Posted on: May 23rd, 2012Judaism → Rebbetzin's Viewpoint
I have been overwhelmed by the e-mails and letters I’ve received in response to my series of articles focusing on my recent accident and surgery – so much so that while I wrote last week that the subject would be closed with that column, I feel compelled to share some of these communications with you.
Posted on: May 16th, 2012Judaism → Rebbetzin's Viewpoint
For the time being, at least, this will be my closing column on my experiences in the hospital in San Diego. Today, Baruch Hashem, I am on my way. I had the zechus to be at our Hineni Fortieth Anniversary Dinner, to greet the overflow crowd and impart my heartfelt love to them. True, I am walking with a cane, sometimes a walker, but I am walking, speaking, teaching and writing, and for as long as Hashem will allow me, I shall continue to try to serve Him.
Posted on: May 9th, 2012Judaism → Rebbetzin's Viewpoint
B’ezrat Hashem I will continue to share with you my challenging days spent at Scripps Memorial Hospital in San Diego. Whenever difficult days befell me, my revered father would always say “Hashem sends us tests so that we might know how to help others when they have to confront their trials.”
Posted on: May 2nd, 2012Judaism → Rebbetzin's Viewpoint
I have had much experience in bikur cholim – visiting the sick. Even at the age of six I would accompany my saintly father on his rounds to slave labor camps where young Jewish men were incarcerated by the Hungarians prior to the Nazi occupation.
Posted on: April 25th, 2012Judaism → Rebbetzin's Viewpoint
I’m learning to walk again. Every step is painful. I go with a walker. There is a security belt wrapped around my waist which the physical therapist watches carefully so that in case I stumble she will be able to catch me. As I make my way, the nurses and other health care personnel smile and congratulate me: “You’re doing wonderful! You’re doing great!”
Posted on: April 18th, 2012Judaism → Rebbetzin's Viewpoint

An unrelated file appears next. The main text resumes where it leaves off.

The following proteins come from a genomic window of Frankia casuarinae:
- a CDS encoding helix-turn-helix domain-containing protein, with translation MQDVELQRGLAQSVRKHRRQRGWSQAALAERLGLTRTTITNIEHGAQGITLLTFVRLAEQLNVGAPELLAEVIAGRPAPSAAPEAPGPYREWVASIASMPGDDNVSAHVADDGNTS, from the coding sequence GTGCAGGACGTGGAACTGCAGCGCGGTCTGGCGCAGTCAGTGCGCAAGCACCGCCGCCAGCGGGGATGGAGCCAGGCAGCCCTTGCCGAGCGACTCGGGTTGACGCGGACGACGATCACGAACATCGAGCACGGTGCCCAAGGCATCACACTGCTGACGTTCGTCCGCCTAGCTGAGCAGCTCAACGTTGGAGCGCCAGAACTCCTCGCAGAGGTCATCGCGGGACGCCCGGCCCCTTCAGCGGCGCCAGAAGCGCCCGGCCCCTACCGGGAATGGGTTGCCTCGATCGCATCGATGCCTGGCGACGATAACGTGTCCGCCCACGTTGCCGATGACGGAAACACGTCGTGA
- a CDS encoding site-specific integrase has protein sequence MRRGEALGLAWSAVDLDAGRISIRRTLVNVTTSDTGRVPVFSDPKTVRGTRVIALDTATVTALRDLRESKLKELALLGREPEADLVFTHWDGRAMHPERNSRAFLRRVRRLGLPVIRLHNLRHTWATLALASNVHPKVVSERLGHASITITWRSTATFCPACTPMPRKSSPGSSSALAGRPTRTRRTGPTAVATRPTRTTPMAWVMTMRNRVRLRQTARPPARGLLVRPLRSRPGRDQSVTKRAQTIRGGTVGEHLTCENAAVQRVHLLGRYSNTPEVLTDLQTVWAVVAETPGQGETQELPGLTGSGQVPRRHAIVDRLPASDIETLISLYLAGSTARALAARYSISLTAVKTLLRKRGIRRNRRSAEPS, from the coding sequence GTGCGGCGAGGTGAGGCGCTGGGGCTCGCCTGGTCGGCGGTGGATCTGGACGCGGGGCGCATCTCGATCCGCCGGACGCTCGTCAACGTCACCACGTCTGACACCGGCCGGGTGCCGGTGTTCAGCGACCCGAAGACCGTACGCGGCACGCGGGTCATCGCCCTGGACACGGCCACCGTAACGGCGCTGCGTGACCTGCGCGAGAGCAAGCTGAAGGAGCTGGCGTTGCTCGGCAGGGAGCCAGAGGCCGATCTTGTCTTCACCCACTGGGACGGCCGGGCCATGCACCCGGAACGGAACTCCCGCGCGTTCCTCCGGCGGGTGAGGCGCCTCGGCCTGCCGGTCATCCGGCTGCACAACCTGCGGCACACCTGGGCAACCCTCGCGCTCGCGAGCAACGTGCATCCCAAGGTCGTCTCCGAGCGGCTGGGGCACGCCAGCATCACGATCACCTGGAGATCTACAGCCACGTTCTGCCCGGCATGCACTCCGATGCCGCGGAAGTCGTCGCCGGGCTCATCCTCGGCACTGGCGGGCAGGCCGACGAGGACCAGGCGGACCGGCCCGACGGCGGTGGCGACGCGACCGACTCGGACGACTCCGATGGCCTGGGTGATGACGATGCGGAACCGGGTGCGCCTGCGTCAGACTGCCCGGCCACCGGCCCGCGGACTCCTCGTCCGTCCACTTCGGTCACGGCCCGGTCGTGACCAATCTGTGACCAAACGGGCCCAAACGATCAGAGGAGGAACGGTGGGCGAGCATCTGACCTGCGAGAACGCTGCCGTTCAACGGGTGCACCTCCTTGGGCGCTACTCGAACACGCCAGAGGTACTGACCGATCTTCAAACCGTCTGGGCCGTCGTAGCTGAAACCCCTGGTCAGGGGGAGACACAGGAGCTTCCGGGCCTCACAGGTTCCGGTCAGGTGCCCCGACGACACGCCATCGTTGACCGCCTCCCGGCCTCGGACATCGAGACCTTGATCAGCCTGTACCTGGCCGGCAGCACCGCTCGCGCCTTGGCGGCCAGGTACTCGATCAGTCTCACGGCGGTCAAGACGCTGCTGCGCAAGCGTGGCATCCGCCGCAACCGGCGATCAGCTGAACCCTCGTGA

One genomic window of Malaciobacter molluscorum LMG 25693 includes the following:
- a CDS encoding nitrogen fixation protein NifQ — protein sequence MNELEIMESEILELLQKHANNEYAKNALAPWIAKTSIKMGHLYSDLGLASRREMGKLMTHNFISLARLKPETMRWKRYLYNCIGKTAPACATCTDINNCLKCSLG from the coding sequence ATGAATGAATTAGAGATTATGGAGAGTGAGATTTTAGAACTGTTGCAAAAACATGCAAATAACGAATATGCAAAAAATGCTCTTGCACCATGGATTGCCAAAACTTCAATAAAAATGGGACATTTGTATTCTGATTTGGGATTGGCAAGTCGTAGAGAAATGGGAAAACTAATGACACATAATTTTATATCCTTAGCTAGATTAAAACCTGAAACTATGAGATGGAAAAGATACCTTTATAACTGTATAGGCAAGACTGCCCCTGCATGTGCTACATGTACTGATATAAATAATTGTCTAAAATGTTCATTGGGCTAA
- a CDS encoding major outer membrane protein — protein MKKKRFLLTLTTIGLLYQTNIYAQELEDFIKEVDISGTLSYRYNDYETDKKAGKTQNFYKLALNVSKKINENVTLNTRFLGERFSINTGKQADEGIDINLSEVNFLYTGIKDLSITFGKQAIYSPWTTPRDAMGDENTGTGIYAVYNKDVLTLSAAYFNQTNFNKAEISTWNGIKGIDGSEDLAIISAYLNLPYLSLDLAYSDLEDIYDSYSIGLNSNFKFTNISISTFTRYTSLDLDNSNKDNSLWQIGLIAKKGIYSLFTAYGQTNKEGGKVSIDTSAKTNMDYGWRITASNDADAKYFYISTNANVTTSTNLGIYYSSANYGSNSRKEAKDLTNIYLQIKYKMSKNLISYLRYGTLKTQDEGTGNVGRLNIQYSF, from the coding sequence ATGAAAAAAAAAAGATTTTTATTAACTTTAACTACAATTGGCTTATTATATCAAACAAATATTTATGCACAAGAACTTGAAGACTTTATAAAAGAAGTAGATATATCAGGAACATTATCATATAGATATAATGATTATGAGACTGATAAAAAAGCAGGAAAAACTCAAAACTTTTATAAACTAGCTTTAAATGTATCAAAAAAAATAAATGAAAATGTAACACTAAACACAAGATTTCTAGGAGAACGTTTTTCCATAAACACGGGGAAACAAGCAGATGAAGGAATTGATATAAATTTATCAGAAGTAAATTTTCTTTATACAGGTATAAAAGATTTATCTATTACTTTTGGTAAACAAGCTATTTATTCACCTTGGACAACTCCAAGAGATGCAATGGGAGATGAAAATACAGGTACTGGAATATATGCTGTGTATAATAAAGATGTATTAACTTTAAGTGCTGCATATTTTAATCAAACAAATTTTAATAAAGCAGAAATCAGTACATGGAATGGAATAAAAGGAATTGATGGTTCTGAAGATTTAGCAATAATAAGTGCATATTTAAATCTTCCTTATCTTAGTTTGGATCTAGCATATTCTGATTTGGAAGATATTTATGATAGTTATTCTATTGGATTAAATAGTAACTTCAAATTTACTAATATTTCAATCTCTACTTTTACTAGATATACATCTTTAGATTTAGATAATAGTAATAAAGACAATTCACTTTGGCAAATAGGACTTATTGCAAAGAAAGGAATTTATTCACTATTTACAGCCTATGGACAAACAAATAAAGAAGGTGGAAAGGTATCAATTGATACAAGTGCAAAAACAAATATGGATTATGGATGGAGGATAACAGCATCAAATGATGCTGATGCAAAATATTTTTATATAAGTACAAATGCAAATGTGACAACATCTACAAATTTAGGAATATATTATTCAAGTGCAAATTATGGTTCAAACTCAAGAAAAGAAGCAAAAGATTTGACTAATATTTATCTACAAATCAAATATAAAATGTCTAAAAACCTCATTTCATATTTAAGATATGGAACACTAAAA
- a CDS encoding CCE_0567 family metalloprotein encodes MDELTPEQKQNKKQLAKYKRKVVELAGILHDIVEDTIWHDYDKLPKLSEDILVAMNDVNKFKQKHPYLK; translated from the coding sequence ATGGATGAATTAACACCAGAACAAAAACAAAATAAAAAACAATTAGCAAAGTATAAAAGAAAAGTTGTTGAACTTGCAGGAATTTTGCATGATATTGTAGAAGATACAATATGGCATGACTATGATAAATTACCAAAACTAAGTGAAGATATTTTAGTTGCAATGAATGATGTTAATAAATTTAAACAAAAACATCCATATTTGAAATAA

Several weeks ago I started a series on hashgachah pratis, or Divine Providence. Every believing Jew knows that events do not just unfold randomly; the story I told of two brothers named Yaakov and Yedidya clearly testified to that reality in a contemporary setting.
Posted on: April 12th, 2012Judaism → Rebbetzin's Viewpoint
For the past several weeks I have been focusing on hashgachah pratis – personal, individual and national guidance that comes from heaven. Sadly, in our secular, high pressured, very often decadent society, many voices assail us and we have difficulty hearing the still small voice of G-d leading and prodding us.
Posted on: April 4th, 2012Judaism → Rebbetzin's Viewpoint
I have been sharing personal testimonies on the subject of hashgachah pratis, chosen from a plethora of letters that have reached my desk. Each of these stories reflects a different challenge ranging from problems of health, parnassah, shidduchim and loss of dear ones (some of which I have yet to publish). These difficulties, to one extent or another, at one time or another, have challenged all of us.
Posted on: March 28th, 2012Judaism → Rebbetzin's Viewpoint
In last week’s column I shared the remarkable story of hashgachah pratis that two terrific young yeshiva boys, Yedidya and Yaakov, experienced. Their story evoked an enthusiastic response. Many were motivated to reassess their own lives and discover their own hashgachah pratis.
Posted on: March 21st, 2012Judaism → Rebbetzin's Viewpoint
Most people have difficulty discerning Hashem's call since His messages are usually hidden behind many veils. On occasion however, hashgachah pratis – Divine providence – is so clear and obvious that even a blind man has to see it, a deaf man has to hear it.
Printed from: http://www.jewishpress.com/judaism/rebbetzins-viewpointrebbetzin-jungreis/let-us-convert-meanness-to-kindness/2013/01/30/
Scan this QR code to visit this page online: